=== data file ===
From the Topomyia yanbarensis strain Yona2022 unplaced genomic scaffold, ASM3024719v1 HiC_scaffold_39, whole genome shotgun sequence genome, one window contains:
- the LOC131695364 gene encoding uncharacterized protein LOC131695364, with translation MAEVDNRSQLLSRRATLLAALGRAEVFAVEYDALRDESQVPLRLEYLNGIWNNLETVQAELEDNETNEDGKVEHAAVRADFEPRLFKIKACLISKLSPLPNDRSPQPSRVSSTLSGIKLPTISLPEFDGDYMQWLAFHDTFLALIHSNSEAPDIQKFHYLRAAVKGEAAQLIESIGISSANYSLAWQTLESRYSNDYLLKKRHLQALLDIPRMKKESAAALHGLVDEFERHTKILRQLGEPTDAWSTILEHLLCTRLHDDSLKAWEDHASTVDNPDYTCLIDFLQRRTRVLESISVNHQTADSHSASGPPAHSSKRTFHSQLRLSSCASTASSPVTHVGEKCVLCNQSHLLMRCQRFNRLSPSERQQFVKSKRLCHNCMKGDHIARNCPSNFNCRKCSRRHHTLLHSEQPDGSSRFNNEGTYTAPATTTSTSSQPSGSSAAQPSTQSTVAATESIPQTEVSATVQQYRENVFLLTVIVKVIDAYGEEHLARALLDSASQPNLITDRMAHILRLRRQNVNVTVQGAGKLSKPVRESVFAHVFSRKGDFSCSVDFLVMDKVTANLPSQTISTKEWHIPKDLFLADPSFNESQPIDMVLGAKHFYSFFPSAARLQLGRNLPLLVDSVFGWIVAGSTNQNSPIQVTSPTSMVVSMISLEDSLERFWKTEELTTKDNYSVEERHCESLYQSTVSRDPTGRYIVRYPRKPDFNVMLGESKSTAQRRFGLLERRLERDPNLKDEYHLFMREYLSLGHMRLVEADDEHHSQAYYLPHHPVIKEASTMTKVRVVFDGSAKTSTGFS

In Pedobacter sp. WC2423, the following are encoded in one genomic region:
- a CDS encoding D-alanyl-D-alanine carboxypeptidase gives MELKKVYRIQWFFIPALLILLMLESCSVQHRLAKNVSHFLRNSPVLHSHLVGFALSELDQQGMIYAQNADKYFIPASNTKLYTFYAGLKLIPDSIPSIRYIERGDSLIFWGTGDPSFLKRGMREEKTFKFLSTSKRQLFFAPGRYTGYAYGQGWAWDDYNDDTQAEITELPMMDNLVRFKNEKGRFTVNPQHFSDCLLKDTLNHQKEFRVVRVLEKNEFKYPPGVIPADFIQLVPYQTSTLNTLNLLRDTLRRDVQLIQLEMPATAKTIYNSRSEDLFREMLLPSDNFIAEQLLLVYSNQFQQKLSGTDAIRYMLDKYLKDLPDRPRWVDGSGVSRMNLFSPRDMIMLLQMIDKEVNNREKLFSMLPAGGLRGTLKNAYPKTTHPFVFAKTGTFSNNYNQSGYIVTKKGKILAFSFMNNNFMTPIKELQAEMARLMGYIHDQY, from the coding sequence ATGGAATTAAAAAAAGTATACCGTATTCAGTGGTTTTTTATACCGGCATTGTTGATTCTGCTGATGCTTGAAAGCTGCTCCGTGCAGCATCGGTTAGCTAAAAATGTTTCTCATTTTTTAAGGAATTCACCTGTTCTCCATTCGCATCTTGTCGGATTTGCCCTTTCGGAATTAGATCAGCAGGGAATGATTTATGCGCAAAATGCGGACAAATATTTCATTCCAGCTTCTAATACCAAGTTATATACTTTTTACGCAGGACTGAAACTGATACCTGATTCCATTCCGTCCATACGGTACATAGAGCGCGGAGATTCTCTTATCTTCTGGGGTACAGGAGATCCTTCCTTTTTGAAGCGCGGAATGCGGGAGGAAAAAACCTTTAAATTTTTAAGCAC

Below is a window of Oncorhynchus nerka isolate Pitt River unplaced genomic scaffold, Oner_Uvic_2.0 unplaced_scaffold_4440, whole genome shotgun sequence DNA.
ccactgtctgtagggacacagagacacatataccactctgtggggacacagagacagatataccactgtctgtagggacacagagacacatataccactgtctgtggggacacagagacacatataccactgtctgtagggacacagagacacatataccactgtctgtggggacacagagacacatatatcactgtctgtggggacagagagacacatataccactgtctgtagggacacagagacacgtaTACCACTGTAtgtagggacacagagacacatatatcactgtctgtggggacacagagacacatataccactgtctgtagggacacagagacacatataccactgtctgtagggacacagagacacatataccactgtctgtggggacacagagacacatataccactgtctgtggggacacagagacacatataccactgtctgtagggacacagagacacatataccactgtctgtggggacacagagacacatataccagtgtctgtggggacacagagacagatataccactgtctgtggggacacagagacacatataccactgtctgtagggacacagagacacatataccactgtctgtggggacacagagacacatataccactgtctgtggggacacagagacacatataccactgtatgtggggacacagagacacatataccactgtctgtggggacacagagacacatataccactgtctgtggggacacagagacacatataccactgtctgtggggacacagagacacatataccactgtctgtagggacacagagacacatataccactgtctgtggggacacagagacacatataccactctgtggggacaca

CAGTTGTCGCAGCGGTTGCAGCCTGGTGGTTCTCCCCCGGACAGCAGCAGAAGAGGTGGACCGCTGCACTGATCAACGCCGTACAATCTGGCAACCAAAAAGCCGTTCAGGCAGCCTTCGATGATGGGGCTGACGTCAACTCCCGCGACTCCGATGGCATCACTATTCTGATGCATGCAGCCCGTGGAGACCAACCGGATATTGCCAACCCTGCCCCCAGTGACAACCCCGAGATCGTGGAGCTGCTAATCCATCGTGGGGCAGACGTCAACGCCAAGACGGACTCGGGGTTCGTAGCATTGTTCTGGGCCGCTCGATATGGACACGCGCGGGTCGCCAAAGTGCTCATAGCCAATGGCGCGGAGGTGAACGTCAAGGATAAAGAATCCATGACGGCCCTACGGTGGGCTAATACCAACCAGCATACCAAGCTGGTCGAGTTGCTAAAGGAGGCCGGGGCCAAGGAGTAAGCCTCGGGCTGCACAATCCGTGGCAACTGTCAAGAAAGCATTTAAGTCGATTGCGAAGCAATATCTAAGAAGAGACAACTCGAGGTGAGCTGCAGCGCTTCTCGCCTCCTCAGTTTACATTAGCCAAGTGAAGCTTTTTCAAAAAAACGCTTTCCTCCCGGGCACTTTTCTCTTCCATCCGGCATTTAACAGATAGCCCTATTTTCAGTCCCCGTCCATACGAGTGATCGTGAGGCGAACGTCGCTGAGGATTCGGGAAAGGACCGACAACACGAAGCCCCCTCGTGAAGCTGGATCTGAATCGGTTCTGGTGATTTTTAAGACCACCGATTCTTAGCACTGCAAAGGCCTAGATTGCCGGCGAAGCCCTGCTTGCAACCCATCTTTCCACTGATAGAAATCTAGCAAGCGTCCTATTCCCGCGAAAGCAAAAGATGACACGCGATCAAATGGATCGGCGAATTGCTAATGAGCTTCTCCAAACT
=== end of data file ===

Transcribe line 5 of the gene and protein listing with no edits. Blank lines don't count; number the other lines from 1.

Below is a window of Oncorhynchus nerka isolate Pitt River unplaced genomic scaffold, Oner_Uvic_2.0 unplaced_scaffold_4440, whole genome shotgun sequence DNA.